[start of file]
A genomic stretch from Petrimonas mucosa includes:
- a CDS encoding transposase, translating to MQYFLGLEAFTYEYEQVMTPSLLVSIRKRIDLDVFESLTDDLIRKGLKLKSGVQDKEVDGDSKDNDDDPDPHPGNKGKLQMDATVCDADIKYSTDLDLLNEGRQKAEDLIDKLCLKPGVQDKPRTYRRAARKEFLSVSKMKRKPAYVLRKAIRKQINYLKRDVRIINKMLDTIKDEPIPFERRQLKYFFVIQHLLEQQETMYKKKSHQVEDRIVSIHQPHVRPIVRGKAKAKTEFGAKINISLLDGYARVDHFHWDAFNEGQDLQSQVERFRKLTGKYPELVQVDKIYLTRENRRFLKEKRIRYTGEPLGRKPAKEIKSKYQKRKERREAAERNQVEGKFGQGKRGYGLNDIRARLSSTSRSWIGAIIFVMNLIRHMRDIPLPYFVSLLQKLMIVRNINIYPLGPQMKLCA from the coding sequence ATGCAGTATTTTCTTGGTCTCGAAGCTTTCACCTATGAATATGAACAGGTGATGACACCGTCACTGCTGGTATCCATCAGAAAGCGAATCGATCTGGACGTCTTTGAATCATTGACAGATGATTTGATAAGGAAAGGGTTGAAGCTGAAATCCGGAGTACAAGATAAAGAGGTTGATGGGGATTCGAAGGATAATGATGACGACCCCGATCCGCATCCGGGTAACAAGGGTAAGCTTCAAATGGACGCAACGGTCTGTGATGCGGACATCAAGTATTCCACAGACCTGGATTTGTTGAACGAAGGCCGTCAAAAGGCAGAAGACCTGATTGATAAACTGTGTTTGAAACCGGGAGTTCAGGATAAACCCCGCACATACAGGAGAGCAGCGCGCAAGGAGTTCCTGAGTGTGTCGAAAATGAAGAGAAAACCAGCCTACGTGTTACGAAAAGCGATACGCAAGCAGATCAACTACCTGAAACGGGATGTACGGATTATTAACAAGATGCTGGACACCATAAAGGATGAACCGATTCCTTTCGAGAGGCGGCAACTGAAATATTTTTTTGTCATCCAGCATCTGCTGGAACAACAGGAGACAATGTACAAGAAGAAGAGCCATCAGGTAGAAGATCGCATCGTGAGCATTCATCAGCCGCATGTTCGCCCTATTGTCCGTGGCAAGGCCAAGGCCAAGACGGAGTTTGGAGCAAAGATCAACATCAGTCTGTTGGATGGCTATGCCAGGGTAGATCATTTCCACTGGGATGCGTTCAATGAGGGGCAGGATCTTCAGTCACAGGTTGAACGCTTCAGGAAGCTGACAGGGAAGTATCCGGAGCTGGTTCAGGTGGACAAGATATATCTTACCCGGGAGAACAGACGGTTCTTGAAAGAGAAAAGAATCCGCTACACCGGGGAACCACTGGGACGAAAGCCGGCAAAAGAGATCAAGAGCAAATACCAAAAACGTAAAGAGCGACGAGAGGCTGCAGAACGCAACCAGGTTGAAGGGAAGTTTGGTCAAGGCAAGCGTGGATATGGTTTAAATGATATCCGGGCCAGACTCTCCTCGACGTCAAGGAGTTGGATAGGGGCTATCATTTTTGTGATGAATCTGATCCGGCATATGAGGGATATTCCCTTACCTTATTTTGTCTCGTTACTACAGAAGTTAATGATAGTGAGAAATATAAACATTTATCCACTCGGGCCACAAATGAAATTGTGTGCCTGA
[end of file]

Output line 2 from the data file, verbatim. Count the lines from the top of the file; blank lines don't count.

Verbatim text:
- a CDS encoding transposase, translating to MQYFLGLEAFTYEYEQVMTPSLLVSIRKRIDLDVFESLTDDLIRKGLKLKSGVQDKEVDGDSKDNDDDPDPHPGNKGKLQMDATVCDADIKYSTDLDLLNEGRQKAEDLIDKLCLKPGVQDKPRTYRRAARKEFLSVSKMKRKPAYVLRKAIRKQINYLKRDVRIINKMLDTIKDEPIPFERRQLKYFFVIQHLLEQQETMYKKKSHQVEDRIVSIHQPHVRPIVRGKAKAKTEFGAKINISLLDGYARVDHFHWDAFNEGQDLQSQVERFRKLTGKYPELVQVDKIYLTRENRRFLKEKRIRYTGEPLGRKPAKEIKSKYQKRKERREAAERNQVEGKFGQGKRGYGLNDIRARLSSTSRSWIGAIIFVMNLIRHMRDIPLPYFVSLLQKLMIVRNINIYPLGPQMKLCA from the coding sequence ATGCAGTATTTTCTTGGTCTCGAAGCTTTCACCTATGAATATGAACAGGTGATGACACCGTCACTGCTGGTATCCATCAGAAAGCGAATCGATCTGGACGTCTTTGAATCATTGACAGATGATTTGATAAGGAAAGGGTTGAAGCTGAAATCCGGAGTACAAGATAAAGAGGTTGATGGGGATTCGAAGGATAATGATGACGACCCCGATCCGCATCCGGGTAACAAGGGTAAGCTTCAAATGGACGCAACGGTCTGTGATGCGGACATCAAGTATTCCACAGACCTGGATTTGTTGAACGAAGGCCGTCAAAAGGCAGAAGACCTGATTGATAAACTGTGTTTGAAACCGGGAGTTCAGGATAAACCCCGCACATACAGGAGAGCAGCGCGCAAGGAGTTCCTGAGTGTGTCGAAAATGAAGAGAAAACCAGCCTACGTGTTACGAAAAGCGATACGCAAGCAGATCAACTACCTGAAACGGGATGTACGGATTATTAACAAGATGCTGGACACCATAAAGGATGAACCGATTCCTTTCGAGAGGCGGCAACTGAAATATTTTTTTGTCATCCAGCATCTGCTGGAACAACAGGAGACAATGTACAAGAAGAAGAGCCATCAGGTAGAAGATCGCATCGTGAGCATTCATCAGCCGCATGTTCGCCCTATTGTCCGTGGCAAGGCCAAGGCCAAGACGGAGTTTGGAGCAAAGATCAACATCAGTCTGTTGGATGGCTATGCCAGGGTAGATCATTTCCACTGGGATGCGTTCAATGAGGGGCAGGATCTTCAGTCACAGGTTGAACGCTTCAGGAAGCTGACAGGGAAGTATCCGGAGCTGGTTCAGGTGGACAAGATATATCTTACCCGGGAGAACAGACGGTTCTTGAAAGAGAAAAGAATCCGCTACACCGGGGAACCACTGGGACGAAAGCCGGCAAAAGAGATCAAGAGCAAATACCAAAAACGTAAAGAGCGACGAGAGGCTGCAGAACGCAACCAGGTTGAAGGGAAGTTTGGTCAAGGCAAGCGTGGATATGGTTTAAATGATATCCGGGCCAGACTCTCCTCGACGTCAAGGAGTTGGATAGGGGCTATCATTTTTGTGATGAATCTGATCCGGCATATGAGGGATATTCCCTTACCTTATTTTGTCTCGTTACTACAGAAGTTAATGATAGTGAGAAATATAAACATTTATCCACTCGGGCCACAAATGAAATTGTGTGCCTGA